There is a strange tale in existence among the shore-workers, of a race of wild hogs inhabiting the sewers in the neighbourhood of Hampstead. The story runs, that a sow in young, by some accident got down the sewer through an opening, and wandering away from the spot, littered and reared her offspring in the drain, feeding on the offal and garbage washed into it continually. Here, it is alleged, the breed multiplied exceedingly, and have become almost as ferocious as they are numerous. This story, apocryphal as it seems, has nevertheless its believers, and it is ingeniously argued, that the reason why none of the subterranean animals have been able to make their way to the light of day is, that they could only do so by reaching the mouth of the sewer at the river-side, while, in order to arrive at that point, they must necessarily encounter the Fleet ditch, which runs toward the river with great rapidity, and as it is the obstinate nature of the pig to swim against the stream, the wild hogs of the sewers invariably work their way back to their original quarters, and are thus never to be seen. What seems strange in the matter is, that the inhabitants of Hampstead never have been known to see any of these animals pass beneath the gratings, nor to have been disturbed by their gruntings. The reader of course can believe as much of the story as he pleases, and it is right to inform him that the sewer-hunters themselves have never yet encountered any of the fabulous monsters of the Hampstead sewers.
The quote above is from Volume II of the 1861 edition of Mayhew's London Labour and the London Poor (London: Griffin, Bohn, and Company). The writings that make up London Labour were originally published between 1849 and 1851 in the Morning Chronicle newspaper. The sewerswine were also briefly mentioned in a Daily Telegraph editorial of October 10, 1859.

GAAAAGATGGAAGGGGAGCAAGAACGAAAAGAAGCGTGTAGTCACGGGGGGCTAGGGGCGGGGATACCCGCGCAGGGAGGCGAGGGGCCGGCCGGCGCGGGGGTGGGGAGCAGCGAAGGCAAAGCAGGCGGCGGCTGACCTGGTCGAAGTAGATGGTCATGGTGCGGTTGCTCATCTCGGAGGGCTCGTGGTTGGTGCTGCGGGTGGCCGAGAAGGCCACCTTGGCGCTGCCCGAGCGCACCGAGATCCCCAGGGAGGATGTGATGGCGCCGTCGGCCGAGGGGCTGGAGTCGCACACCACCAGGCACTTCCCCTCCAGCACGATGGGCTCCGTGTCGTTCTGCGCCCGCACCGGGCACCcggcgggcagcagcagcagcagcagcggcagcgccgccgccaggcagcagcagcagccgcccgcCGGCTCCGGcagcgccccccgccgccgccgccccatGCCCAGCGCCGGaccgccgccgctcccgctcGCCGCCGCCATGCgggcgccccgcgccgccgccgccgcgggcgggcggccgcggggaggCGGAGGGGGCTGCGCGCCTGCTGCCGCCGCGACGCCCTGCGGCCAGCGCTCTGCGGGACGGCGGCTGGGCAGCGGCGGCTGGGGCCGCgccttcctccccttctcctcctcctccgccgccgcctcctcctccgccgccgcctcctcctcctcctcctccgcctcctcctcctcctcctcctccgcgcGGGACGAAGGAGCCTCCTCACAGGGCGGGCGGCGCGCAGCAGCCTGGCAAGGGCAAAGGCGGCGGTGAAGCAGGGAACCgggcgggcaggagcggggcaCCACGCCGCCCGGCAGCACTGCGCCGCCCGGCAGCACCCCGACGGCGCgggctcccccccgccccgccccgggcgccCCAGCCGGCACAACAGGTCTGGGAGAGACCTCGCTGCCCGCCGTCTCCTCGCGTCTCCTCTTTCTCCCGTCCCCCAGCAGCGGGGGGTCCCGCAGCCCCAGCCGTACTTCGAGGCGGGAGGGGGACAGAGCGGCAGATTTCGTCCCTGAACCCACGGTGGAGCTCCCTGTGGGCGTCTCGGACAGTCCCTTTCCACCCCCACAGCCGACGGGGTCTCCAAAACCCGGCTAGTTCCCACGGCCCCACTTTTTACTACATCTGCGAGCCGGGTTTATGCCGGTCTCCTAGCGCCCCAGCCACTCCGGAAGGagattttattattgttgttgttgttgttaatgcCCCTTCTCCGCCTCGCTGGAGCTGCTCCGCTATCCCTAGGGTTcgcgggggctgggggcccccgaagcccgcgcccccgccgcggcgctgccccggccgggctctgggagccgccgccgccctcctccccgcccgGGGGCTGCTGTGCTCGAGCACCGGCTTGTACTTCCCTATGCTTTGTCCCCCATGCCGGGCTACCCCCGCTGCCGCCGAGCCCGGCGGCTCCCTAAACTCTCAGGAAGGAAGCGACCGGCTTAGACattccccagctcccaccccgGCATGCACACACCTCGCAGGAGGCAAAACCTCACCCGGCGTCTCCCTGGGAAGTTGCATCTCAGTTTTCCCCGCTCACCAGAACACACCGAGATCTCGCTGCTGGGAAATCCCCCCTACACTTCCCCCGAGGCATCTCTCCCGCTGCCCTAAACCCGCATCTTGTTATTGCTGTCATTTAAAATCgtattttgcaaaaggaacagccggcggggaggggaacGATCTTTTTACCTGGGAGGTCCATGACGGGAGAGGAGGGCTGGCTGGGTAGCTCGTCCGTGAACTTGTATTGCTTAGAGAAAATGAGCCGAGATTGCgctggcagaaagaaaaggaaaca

Mayhew also wrote of rumors of killer rats in the sewers:
Other stories are told of sewer-hunters beset by myriads of enormous rats, and slaying thousands of them in their struggle for life, till at length the swarms of the savage things overpowered them, and in a few days afterwards their skeletons were discovered picked to the very bones.
Moreover, far from there being any romance in the tales told of the rats, these vermin are really numerous and formidable in the sewers, and have been known, I am assured, to attack men when alone, and even sometimes when accompanied by others, with such fury that the people have escaped from them with difficulty. They are particularly ferocious and dangerous, if they be driven into some corner whence they cannot escape, when they will immediately fly at any one that opposes their progress. I received a similar account to this from one of the London flushermen.
And, quoting one of his informants:
"I've often seed as many as a hundred rats at once, and they're woppers in the sewers, I can tell you; them there water rats, too, is far more ferociouser than any other rats, and they'd think nothink of tackling a man, if they found they couldn't get away no how, but if they can why they runs by and gits out o' the road. I knows a chap as the rats tackled in the sewers; they bit him hawfully: you must ha' heard on it; it was him as the watermen went in arter when they heard him a-shouting as they was a rowin' by. Only for the watermen the rats would ha' done for him, safe enough. Do you recollect hearing on the man as was found in the sewers about twelve year ago?--oh you must--the rats eat every bit of him, and left nothink but his bones. I knowed him well, he was a riglar shore-worker.
"The rats is wery dangerous, that's sartain, but we always goes three or four on us together, and the varmint's too wide awake to tackle us then, for they know they'd git off second best."